Tuesday, February 12, 2008

On the Daily Manual Work, Part 1

Dear friends,
Last Lent, I wrote a more or less line-by-line commentary on Chapter 49 of the Rule, On the Observance of Lent. Response to this and my more recent commentary on the Ladder of Humility were quite positive, so I thought as part of my Lenten discipline this year, I would write another close commentary, this time on Chapter 48, "On the Daily Manual Work." I will do this concurrently with a second essay, a series of four talks for the monastic chapter this Lent, on "Suffering, Forgiveness and Reconciliation."

So let us begin where we ought, with the title of this chapter. This year I will give you the Latin and my translation first.


"On the daily manual work"

One of the Benedictines mottos is Ora et labora: Pray and work; or so it is usually translated. Let me point out here that the phrase is not Benedict's but is a nineteenth-century creation. In English, we are more accustomed to saying 'manual labor' than we are 'manual work'. St. Benedict has reversed these common connections. "Ora et labora" would be better translated, using English cognates, as "Pray/beseech/'orate' and labor" These are two distinct activities: imploring God and toiling physically. Women labor to give birth: it is an activity full of exertion, pain, fraught with the possibility of 'toiling in vain'. St. Benedict later uses the word labor with the distinctive unpleasant connotations I've pointed out. He says that if the brothers themselves have to do field work, monks should not therefore be saddened, but should take a kind of pride in the fact that the monastic Fathers of old as well as the Apostles, lived by the labore manuum suarum, 'the work of their own hands' (not someone else's!).

So why here does St. Benedict use the word opus instead ? Perhaps by giving you the word in its nominative form, I have hinted at the answer. First, what does Strunk and White's Latin dictionary have to say about opus versus labor? Opus also means work, but it carries with it more of a sense of accomplishment, delight, productivity, 'works' that outlast us. Beethoven was the first composer to label his 'works' as 'opera', as in the wonderful Opus 59 String Quartets. Opus also carries the sense of 'service', akin to the Hebrew avodah, the privileged temple work of the holy people of Israel, and especially the priests and Levites. From this sense, we get the phrase, common in Benedict, 'opus Dei' which describes the work of praising God in the oratory.

What St. Benedict has in mind, by using the phrase opus manuum rather than labor manuun, is undoubtedly the slow, untroubled, creative work that monasteries are famous for. This is not primarily meant to be back-breaking, but it might include the hard work of the harvest, of digging wells, clearing land, herding animals. But there also must be room for artisans: for writing icons, writing music, building choir stalls, baking cookies, installing lighting, copying and illuminating manuscripts, sewing, and so on. This is all 'manual work', and some of it takes genuine physical effort, but the primary thing is that it is not principally intellectual work. It is work that engages the body and the mind together, keeping both from otiositas, the idleness which is the enemy of the soul. The phrase also recalls for us that our primary work is praising God, not the work of our hands. The latter serves the former.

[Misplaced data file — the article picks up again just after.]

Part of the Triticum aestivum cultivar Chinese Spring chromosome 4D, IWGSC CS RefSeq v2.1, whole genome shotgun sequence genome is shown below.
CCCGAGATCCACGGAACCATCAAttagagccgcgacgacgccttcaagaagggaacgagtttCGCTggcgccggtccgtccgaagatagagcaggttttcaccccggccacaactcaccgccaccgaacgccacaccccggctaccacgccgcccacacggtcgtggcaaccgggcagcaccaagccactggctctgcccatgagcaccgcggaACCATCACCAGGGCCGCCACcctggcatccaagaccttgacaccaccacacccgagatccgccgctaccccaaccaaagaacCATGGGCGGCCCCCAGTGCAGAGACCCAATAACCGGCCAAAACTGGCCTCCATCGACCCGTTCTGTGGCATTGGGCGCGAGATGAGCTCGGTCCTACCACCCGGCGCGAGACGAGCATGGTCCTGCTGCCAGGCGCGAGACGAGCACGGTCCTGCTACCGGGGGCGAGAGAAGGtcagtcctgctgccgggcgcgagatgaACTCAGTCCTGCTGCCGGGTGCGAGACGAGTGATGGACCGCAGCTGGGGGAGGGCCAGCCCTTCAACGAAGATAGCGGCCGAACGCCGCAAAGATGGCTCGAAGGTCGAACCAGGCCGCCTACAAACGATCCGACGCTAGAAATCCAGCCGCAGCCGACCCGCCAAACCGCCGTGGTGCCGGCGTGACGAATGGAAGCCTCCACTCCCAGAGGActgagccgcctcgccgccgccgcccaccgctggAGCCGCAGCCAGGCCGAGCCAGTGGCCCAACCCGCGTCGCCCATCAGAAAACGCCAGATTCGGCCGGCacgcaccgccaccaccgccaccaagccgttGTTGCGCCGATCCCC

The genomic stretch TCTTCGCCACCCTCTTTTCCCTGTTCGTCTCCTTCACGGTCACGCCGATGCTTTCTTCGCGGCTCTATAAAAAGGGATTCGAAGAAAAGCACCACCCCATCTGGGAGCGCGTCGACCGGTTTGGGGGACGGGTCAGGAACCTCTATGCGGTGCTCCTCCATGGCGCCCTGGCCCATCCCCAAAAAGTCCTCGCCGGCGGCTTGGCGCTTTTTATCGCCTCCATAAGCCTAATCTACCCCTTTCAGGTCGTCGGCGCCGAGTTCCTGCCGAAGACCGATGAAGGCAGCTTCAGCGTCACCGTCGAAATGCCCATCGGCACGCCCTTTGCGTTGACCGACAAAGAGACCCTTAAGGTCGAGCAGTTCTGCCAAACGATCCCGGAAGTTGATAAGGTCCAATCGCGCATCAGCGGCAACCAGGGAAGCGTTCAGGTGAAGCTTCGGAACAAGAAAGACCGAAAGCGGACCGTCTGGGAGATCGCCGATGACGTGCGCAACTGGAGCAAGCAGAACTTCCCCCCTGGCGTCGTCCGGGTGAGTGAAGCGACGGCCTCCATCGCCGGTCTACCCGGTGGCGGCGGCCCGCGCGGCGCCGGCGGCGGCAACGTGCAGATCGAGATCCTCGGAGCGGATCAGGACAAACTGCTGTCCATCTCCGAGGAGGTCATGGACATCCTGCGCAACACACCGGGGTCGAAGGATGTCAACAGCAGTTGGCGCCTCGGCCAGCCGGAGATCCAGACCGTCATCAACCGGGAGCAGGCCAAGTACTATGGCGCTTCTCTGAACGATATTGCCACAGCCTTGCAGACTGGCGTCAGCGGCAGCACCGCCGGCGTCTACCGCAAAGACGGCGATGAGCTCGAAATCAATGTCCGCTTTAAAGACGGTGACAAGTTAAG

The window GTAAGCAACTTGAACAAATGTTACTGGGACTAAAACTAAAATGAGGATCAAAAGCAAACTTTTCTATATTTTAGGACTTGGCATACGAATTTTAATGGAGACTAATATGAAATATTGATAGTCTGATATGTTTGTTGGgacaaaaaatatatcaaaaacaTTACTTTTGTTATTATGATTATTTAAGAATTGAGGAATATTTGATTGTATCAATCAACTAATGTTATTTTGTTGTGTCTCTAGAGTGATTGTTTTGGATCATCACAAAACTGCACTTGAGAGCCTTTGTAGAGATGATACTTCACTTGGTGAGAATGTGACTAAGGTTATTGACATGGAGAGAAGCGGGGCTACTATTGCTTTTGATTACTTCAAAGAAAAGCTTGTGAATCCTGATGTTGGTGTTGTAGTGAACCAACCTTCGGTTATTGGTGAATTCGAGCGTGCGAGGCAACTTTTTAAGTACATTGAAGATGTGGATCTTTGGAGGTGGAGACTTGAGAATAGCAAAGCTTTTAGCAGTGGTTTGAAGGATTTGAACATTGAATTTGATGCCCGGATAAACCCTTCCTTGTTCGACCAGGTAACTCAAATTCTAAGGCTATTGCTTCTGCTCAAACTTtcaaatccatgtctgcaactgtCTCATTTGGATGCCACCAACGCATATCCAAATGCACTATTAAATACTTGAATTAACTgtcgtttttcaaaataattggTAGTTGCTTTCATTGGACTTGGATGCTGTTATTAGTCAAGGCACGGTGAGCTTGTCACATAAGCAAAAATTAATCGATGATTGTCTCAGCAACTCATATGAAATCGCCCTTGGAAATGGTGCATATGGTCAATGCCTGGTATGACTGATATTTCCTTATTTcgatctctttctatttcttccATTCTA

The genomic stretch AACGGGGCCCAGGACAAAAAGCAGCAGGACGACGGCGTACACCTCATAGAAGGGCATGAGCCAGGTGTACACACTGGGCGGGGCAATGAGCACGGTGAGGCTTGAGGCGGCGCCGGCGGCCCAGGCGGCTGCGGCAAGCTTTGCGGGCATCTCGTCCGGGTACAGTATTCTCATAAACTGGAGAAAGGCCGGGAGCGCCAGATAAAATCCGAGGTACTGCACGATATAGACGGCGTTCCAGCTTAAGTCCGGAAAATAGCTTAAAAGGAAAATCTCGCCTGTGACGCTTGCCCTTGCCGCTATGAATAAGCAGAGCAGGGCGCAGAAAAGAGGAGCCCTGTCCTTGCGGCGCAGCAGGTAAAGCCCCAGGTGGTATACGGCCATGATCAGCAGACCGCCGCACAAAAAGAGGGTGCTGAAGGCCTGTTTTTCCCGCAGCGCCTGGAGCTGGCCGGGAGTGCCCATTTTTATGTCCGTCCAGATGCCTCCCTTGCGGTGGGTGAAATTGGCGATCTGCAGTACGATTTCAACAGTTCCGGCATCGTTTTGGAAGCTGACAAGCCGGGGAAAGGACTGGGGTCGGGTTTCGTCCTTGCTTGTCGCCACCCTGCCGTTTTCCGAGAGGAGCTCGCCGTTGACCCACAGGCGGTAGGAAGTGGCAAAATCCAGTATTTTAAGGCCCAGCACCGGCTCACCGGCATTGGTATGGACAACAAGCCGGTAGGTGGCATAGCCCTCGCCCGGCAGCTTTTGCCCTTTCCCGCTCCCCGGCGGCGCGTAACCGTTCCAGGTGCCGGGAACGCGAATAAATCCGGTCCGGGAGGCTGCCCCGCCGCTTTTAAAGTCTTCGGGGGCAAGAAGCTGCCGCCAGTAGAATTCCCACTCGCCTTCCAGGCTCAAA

Where possible, this work should be accompanied by the continual meditative prayer prized by monks since the desert days in Egypt. In Egypt the preferred work was basket-weaving: it allowed the monk to listen to prayers being read or to pray quietly, meditating over Scripture while his hands produced handiwork to support his withdrawal from the world. Ideal monastic work is gentle, slow, contemplative; but as in so many things, monks must discern. We will see St. Benedict's own wisdom in action in many places in this chapter.

In our own lives, in which more and more people spend their 9 to 5 job at computers or in retail and service, do we make time for real operi manuum? How often I feel better after taking a walk, practicing piano, shoveling snow, baking bread, painting signs, and so on. Such simple work dispels sadness and anxiety, frees our minds from ruminating over the same old sob stories and often produces fruits that others can enjoy. Is there a small hobby that each of us has that can be turned into this type of healthy work? Can we learn to see our 'labor' as productive in this way as well? This is a serious challenge in our world right now.

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If I, who seem to be your right hand and am called Presbyter and seem to
preach the Word of God, If I do something against the discipline of the Church
and the Rule of the Gospel so that I become a scandal to you, The Church, then
may the whole Church, in unanimous resolve, cut me, its right hand, off, and
throw me away.

Origen of Alexandria
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